Verb Conjugation

Verb conjugation is the process of taking a verb and adding different endings for words like I, you, he, she, it, we, and they (pronouns).

In English we say:

I talk, you talk, we talk and they talk.But we say:

  • he talkS.
  • she talkS.
  • it talkS.
We add an 's' to the end of the verb.

This business of changing the endings for some pronouns is called conjugating a verb, or conjugation of verbs.

Verb conjugation in English is relatively easy compared to most European languages. If we put the above conjugations in a table this is how it looks in a "standard" format. The verb table below is one of the most commonly used layouts that language textbooks use when teaching verbs.

I talk we talk
you talk you (all) talk
he talks they talk

Note we have included the word 'you (all)' because many languages, including many European languages like Spanish, German, French, Italian all have a unique conjugation for this pronoun, which is 'you' when there is more than one of you.

This is the pattern that most conjugation tables or charts use in most language texts or verb texts.

Rows in the Verb Conjugation Tables

Let's look more closely at the tables of conjugated verbs.

Notice in ROW 1 we have I and WE. If we have a group and start counting from ourselves, I would be number 'one'. So 'I' is referred to as the first person.

Likewise if we had a few groups of people, and we were to count the groups, starting with our own group, we would be the first group. So like 'I', 'we' is also considered to be the first person or 'in the first person' is common terminology with conjugation.

So the first person is ROW 1.

Continuing our counting, you and you all are considered the second person... and ...

... he, she, it and they are considered to be the third person. Simililarly we often refer to 'third parties' meaning - not me, not you, but some other person, a third party.

Columns in the Conjugated Verb Tables

On the left side, in the first column notice that all the pronouns refer to one person, so they are considered singular.

The second column, we, you all, they refer to more than one person, so they are plural.

So if we add these names to the verb conjugation tables, this will show it more clearly.

Singular Plural
First Person I talk we talk
Second Person you talk you (all) talk
Third Person he talks they talk

Conjugation is a matter of changing the verb endings for each pronoun

So to now conjugate a verb, it is a matter of taking the infinitive of the verb (its pure form) and changing the endings.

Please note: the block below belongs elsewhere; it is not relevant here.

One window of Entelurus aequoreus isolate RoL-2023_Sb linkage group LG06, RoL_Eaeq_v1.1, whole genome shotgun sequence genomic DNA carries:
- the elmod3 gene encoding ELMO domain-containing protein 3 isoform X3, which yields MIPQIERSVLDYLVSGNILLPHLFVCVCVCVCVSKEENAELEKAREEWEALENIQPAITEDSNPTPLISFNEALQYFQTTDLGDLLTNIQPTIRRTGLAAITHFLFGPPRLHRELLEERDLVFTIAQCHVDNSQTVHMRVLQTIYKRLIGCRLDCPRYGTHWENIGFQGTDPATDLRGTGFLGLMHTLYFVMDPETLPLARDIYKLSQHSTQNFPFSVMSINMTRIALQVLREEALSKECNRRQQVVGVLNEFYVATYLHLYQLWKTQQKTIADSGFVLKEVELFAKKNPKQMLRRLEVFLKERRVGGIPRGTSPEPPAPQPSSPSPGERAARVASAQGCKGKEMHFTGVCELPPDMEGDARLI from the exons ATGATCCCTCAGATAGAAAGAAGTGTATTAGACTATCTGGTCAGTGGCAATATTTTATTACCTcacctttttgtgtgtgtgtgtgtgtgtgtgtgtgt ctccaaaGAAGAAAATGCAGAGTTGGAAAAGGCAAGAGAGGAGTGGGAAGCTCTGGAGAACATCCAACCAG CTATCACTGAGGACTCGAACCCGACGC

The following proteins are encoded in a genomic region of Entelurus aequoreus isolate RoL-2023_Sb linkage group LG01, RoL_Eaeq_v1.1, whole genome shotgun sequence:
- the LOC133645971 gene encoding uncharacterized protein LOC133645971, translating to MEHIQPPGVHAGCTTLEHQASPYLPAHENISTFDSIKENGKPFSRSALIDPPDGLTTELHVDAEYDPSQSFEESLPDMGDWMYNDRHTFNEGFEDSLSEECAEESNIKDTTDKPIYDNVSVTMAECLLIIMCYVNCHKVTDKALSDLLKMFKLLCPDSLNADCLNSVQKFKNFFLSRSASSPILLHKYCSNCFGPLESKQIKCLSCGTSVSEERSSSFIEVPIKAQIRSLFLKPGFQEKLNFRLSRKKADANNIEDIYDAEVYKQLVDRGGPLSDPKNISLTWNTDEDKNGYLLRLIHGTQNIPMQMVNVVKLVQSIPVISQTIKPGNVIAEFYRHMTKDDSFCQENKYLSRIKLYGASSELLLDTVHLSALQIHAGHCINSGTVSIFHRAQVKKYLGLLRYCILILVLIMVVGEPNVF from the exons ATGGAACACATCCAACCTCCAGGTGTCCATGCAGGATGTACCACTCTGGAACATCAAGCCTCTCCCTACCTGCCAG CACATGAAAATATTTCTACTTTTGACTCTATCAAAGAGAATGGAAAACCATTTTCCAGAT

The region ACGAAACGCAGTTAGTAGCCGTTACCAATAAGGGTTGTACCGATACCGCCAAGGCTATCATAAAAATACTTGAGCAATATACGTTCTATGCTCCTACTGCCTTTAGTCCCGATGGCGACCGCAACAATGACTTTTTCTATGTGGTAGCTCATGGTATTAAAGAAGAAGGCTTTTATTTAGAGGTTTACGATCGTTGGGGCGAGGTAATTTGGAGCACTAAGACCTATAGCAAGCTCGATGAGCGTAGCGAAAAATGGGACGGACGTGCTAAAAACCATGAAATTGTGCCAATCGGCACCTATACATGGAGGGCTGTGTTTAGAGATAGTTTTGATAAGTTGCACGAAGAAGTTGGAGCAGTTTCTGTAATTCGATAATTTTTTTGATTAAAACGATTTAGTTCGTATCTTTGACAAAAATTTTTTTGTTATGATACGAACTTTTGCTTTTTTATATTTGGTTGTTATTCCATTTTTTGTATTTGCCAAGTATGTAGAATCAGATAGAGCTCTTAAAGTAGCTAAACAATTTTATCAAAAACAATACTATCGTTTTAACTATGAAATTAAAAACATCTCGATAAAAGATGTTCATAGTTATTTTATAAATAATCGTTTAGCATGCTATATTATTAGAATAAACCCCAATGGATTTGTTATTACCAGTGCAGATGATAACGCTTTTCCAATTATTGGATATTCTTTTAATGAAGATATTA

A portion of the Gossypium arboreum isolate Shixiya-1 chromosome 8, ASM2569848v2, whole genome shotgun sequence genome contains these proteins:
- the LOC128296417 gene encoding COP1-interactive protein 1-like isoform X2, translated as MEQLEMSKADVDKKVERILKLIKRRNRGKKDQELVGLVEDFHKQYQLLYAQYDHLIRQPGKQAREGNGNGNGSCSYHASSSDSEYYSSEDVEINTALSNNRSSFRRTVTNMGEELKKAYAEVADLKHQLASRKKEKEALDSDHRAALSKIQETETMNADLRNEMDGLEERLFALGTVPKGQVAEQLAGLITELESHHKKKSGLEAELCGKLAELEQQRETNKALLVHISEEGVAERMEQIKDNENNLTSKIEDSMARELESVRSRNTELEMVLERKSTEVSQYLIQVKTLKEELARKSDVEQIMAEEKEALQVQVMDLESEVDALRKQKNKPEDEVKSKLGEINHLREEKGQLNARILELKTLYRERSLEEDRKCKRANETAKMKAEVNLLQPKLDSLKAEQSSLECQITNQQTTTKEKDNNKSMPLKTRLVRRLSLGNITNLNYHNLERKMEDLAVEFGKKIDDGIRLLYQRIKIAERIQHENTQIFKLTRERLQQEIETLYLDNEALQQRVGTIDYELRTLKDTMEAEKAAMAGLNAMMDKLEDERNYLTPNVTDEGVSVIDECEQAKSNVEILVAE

For example the infinitive in English of the verb 'talk' is 'to talk'. The infinitive of 'talk' is 'to talk'.

In Spanish the infinitive of to talk is HABLAR.

So to conjugate the verb, we drop the last two letters 'AR' and are left with a stem - HABL-

We then just add the following endings to the verb stem.

HABL- Singular Plural
First Person -o -amos
Second Person -as -áis
Third Person -a -an

So this is how the verb table for the verb hablar would look.

hablo hablamos
hablas habláis
habla hablan

French Verb Conjugation

In French the infinitive of to talk is parler.

The French drop the ending, the last two letters '-ER', to have a stem of PARL- and add endings as follows.

PARL- Singular Plural
First Person -e -ons
Second Person -es -ez
Third Person -e -ent

So this is how the verb table for the French verb parler would look.

parle parlons
parles parlez
parle parlent

Then this process continues with all the other verb tenses and moods.

The trick to conjugating verbs

The main thing to learn about conjugating verbs is to learn the different patterns, starting with the regular patterns, that occur most frequently. Soon you'll know the conjugation patterns for the various verb tenses,and when you learn a new verb, you'll be able to simply add the verb endings to conjugate any new verb.

The exceltra team has a verb learning course with cartoon Memory Triggers to help you remember these patterns, each tense and pattern being given, in true-exceltra 200 Words a Day! style, a CARTOON CHARACTER to help you remember your verb conjugation patterns. Each character is called a TENSE CHARACTER!.

Learning ALL the Verb Conjugations in ALL the tenses

We recommend that when you learning verbs in a foreign language, that you are best to do it in a verb table that covers ALL the conjugations, present, past, future, conditional, subjunctive, simple and compound. We have hundreds of such examples:

Using these verb tables you should read and recite the verb going:

  • ACROSS the ROWS first, then
Learning these tables in their families will make it easier too. By this we mean the following:
  1. Regular verbs in French, Italian and Spanish fall into 3 categories, each named according to their endings
  2. Start with the most common verb family and learn groups of verbs with the same endings. This will make it easier for you to learn the endings of that group. Each time you learn one verb in a family, you reinforce the knowledge of the patterns of the endings for the whole family.
  3. We make this easy for you with our daily verb lessons (links above) as we cover one or two verb families each month. So for example for Spanish verbs in the month of MARCH, each day our daily Spanish lesson features a verb table and memory trigger cartoon of an ER verb. April covers IR verbs. May covers AR verbs and so on, with a new verb featuring each day.

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